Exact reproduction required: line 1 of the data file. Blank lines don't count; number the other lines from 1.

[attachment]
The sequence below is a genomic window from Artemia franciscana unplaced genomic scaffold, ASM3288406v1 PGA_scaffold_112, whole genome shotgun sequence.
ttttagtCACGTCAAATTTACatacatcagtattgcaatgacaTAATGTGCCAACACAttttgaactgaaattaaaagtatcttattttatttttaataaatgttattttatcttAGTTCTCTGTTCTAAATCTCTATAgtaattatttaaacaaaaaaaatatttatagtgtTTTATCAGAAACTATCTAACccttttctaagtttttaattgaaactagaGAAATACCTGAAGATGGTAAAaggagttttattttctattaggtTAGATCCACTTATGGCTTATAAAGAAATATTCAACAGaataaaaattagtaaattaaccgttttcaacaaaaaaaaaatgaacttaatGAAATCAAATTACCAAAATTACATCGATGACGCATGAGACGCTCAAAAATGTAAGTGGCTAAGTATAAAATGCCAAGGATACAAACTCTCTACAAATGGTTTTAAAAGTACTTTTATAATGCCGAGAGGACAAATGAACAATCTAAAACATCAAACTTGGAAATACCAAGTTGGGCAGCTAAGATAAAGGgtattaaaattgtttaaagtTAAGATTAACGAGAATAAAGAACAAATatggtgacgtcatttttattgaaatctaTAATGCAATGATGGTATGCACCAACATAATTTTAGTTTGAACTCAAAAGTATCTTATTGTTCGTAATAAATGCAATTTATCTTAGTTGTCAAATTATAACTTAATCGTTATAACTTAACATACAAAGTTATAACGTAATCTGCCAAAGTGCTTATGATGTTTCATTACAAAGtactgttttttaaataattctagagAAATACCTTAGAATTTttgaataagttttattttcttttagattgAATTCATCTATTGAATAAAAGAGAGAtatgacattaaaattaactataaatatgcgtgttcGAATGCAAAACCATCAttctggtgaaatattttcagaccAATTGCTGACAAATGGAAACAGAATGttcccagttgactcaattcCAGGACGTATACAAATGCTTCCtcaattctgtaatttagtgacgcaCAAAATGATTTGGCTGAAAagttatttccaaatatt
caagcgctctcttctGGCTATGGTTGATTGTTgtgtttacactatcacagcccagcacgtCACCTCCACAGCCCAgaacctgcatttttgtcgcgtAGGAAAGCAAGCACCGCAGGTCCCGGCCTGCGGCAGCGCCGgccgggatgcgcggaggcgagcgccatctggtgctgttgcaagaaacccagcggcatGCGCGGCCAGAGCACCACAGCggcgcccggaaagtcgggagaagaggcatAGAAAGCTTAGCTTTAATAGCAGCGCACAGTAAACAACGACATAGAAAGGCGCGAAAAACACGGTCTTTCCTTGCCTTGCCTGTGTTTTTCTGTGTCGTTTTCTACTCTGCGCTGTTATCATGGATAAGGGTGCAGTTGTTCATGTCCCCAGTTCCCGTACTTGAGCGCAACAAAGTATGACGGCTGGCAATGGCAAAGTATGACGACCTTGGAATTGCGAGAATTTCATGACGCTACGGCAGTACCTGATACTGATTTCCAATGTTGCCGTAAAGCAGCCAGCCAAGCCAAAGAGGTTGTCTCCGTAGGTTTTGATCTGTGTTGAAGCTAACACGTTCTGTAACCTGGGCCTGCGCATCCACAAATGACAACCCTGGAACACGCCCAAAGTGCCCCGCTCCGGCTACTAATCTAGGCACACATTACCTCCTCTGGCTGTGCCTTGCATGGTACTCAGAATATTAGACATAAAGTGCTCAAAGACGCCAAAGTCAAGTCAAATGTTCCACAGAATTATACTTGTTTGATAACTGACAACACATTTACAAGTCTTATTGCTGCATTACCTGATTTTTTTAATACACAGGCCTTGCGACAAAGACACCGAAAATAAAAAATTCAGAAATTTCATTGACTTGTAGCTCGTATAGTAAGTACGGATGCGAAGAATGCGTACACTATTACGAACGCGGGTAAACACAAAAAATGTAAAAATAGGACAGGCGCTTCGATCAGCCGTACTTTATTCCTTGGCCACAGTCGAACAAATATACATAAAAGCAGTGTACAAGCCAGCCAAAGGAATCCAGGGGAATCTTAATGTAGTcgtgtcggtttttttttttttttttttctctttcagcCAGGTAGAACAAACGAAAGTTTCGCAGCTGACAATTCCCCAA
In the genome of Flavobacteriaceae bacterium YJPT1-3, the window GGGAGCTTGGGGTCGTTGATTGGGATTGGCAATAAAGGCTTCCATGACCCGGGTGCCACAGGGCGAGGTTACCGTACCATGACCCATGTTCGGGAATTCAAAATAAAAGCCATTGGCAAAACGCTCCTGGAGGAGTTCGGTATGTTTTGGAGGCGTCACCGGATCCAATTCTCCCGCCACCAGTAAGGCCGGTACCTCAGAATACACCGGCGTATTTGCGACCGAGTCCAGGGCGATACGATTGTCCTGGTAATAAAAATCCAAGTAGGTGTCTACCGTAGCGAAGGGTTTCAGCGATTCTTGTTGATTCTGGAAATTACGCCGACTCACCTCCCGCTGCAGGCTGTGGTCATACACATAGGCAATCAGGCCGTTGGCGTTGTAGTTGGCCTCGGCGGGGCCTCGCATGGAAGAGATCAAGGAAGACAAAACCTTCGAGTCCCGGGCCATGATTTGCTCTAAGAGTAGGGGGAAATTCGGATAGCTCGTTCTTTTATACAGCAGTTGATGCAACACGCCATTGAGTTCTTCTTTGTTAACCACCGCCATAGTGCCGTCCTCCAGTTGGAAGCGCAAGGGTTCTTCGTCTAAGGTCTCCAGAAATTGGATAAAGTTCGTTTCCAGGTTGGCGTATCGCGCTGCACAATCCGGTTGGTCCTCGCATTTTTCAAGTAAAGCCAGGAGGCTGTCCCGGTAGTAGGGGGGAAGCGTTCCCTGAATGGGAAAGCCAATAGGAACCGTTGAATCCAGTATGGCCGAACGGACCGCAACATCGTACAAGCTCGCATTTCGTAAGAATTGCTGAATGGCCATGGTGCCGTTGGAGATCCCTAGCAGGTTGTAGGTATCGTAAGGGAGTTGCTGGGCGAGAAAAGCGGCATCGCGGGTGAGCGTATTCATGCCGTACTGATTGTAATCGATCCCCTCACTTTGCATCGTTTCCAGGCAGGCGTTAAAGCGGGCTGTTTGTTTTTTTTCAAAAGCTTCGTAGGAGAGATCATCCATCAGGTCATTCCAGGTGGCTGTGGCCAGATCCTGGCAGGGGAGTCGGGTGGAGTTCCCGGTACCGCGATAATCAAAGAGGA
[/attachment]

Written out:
The sequence below is a genomic window from Artemia franciscana unplaced genomic scaffold, ASM3288406v1 PGA_scaffold_112, whole genome shotgun sequence.